"The most common type of this mood disorder occurs during the winter months," said Angelos Halaris, professor of psychiatry, Stritch School of Medicine. "SAD is thought to be related to a chemical imbalance in the brain, brought on by lack of light due to winter’s shorter days and typically overcast skies."

Halaris said that a tendency to crave sweets is common with SAD. In addition, social relationships are hindered. Here's how to reduce the risk of developing SAD in the first place.

"If at all possible, get outside during winter, even if it is overcast," Halaris said. "Expose your eyes to natural light for one hour each day. At home, open the drapes and blinds to let in natural light. SAD can be effectively treated with light therapy, antidepressant medication and/or psychotherapy."

There are times, though, when a case of the blues is more serious. When the blues take hold and stay it could be a sign of clinical depression. Signs to look for include low mood lasting more than two weeks, loss of appetite or overeating, changes in energy levels, difficulties in concentrating or thoughts about death or suicide.

"Those things may herald or actually already be major depression and are not symptoms to be ignored," Nutter said. "You should seek immediate medical attention."

As far as the Cubs and Sox are concerned, neither Halaris nor Nutter could offer much beyond, if you're a Sox fan, what 'til next year. If you're a Cubs fan, wait 'til next century.

About Loyola University Health System

Loyola University Health System (LUHS) is part of Trinity Health. Based in the western suburbs of Chicago, LUHS is a quaternary care system with a 61-acre main medical center campus, the 36-acre Gottlieb Memorial Hospital campus and more than 30 primary and specialty care facilities in Cook, Will and DuPage counties. Loyola University Medical Center’s campus is conveniently located in Maywood, 13 miles west of Chicago’s Loop and 8 miles east of Oak Brook, Ill. At the heart of the medical center campus is a 559-licensed-bed hospital that houses a Level 1 Trauma Center, a Burn Center and the Ronald McDonald® Children's Hospital of Loyola University Medical Center. Also on campus are the Cardinal Bernardin Cancer Center, Loyola Outpatient Center, Center for Heart & Vascular Medicine and Loyola Oral Health Center as well as Loyola University Chicago Stritch School of Medicine, Loyola University Chicago Marcella Niehoff School of Nursing and the Loyola Center for Fitness. Loyola's Gottlieb campus in Melrose Park includes the 255-licensed-bed community hospital, the Professional Office Building housing 150 private practice clinics, the Adult Day Care, the Gottlieb Center for Fitness, Loyola Center for Metabolic Surgery and Bariatric Care and the Loyola Cancer Care & Research at the Marjorie G. Weinberg Cancer Center at Melrose Park.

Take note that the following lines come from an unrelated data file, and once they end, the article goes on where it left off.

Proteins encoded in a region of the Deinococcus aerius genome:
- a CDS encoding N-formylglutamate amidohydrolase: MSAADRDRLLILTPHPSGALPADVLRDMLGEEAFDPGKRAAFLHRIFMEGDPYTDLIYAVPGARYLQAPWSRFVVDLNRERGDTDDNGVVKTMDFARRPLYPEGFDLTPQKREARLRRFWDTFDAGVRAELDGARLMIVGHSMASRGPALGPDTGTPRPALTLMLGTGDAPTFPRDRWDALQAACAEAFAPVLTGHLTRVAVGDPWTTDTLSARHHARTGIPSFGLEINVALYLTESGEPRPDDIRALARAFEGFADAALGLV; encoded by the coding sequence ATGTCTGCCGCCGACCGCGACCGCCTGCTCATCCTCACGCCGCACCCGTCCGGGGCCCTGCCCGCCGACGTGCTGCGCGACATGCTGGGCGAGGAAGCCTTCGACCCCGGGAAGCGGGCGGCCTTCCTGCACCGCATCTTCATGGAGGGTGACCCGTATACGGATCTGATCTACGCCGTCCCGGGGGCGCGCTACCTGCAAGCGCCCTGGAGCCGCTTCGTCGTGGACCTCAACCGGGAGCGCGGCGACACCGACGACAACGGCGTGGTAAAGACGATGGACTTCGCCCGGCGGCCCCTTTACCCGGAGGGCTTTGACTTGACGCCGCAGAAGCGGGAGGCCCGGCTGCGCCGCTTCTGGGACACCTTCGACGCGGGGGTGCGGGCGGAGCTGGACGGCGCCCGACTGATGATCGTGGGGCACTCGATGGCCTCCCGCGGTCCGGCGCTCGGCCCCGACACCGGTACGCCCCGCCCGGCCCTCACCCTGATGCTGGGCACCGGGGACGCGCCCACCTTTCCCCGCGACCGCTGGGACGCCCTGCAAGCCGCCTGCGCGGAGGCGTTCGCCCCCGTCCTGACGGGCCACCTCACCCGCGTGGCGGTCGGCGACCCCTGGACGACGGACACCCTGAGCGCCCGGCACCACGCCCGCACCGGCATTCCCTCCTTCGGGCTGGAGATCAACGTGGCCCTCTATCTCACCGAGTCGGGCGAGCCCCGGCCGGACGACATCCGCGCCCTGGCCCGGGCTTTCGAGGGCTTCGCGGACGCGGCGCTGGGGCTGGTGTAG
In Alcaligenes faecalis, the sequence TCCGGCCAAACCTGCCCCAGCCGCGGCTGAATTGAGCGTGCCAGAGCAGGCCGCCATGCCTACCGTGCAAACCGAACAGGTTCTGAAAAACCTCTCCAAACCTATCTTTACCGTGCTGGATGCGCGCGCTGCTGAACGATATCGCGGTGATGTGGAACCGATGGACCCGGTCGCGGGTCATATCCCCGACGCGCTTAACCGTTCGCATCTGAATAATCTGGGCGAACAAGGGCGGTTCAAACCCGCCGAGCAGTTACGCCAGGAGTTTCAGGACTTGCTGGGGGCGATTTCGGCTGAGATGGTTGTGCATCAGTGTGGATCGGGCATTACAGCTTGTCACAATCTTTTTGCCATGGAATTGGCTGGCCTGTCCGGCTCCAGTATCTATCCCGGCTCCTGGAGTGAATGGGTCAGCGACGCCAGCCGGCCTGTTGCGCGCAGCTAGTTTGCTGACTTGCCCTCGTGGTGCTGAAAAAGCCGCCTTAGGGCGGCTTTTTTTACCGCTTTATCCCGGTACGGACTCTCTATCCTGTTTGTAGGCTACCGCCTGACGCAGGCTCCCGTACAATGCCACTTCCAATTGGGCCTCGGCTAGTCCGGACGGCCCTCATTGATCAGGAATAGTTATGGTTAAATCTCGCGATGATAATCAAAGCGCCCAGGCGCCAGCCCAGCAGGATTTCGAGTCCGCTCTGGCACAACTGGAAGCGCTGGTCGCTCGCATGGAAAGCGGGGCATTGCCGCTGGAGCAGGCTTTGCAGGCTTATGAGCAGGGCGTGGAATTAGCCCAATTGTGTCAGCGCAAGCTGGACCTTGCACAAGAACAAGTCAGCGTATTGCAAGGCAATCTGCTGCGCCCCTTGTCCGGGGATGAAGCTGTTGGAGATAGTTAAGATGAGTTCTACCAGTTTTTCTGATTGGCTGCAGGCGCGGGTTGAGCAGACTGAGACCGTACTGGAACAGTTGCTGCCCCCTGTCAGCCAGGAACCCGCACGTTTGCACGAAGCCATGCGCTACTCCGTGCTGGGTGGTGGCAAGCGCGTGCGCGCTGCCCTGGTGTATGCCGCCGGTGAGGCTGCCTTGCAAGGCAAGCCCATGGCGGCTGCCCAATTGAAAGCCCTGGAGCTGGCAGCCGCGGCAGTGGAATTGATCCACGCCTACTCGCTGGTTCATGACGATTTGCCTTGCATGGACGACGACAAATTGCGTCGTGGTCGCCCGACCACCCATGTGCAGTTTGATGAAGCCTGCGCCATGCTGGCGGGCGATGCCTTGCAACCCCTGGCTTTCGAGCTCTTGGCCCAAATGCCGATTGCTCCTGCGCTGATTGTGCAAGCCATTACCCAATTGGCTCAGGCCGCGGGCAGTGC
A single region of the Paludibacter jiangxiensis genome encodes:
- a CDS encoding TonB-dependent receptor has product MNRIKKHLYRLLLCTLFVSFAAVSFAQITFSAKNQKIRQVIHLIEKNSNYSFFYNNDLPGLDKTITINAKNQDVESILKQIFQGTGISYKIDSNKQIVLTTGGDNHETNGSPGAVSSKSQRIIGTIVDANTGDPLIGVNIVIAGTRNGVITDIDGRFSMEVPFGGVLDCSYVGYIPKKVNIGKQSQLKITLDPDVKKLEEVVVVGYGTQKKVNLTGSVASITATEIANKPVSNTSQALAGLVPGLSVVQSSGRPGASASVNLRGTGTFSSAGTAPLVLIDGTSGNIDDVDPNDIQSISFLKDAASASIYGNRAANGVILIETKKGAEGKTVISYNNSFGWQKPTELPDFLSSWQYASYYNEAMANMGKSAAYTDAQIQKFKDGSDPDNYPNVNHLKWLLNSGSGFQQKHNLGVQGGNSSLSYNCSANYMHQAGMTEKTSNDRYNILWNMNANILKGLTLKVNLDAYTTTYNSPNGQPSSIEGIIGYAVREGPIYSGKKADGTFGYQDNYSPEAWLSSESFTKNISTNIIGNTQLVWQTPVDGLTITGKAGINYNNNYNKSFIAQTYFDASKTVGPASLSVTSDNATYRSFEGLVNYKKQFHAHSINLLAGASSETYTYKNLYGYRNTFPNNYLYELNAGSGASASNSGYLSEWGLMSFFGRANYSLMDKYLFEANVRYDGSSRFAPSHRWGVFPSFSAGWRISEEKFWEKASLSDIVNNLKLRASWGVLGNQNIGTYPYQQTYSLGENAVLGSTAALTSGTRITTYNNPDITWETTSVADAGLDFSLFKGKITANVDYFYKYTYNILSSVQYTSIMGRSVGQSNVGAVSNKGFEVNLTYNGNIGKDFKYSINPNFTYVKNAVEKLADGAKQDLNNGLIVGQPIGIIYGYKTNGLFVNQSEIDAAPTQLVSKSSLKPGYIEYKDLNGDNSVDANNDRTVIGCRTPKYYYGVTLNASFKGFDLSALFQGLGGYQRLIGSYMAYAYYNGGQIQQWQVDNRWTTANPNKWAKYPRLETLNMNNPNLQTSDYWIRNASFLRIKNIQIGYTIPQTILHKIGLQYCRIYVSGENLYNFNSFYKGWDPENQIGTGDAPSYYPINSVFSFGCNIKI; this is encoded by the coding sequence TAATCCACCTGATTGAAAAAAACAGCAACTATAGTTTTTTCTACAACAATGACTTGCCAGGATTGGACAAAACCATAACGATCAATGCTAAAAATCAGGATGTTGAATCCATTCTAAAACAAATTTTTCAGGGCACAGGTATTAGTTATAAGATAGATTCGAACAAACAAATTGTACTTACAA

Trinity Health is a national Catholic health system with an enduring legacy and a steadfast mission to be a transforming and healing presence within the communities we serve. Trinity is committed to being a people-centered health care system that enables better health, better care and lower costs. Trinity Health has 88 hospitals and hundreds of continuing care facilities, home care agencies and outpatient centers in 21 states and 119,000 employees.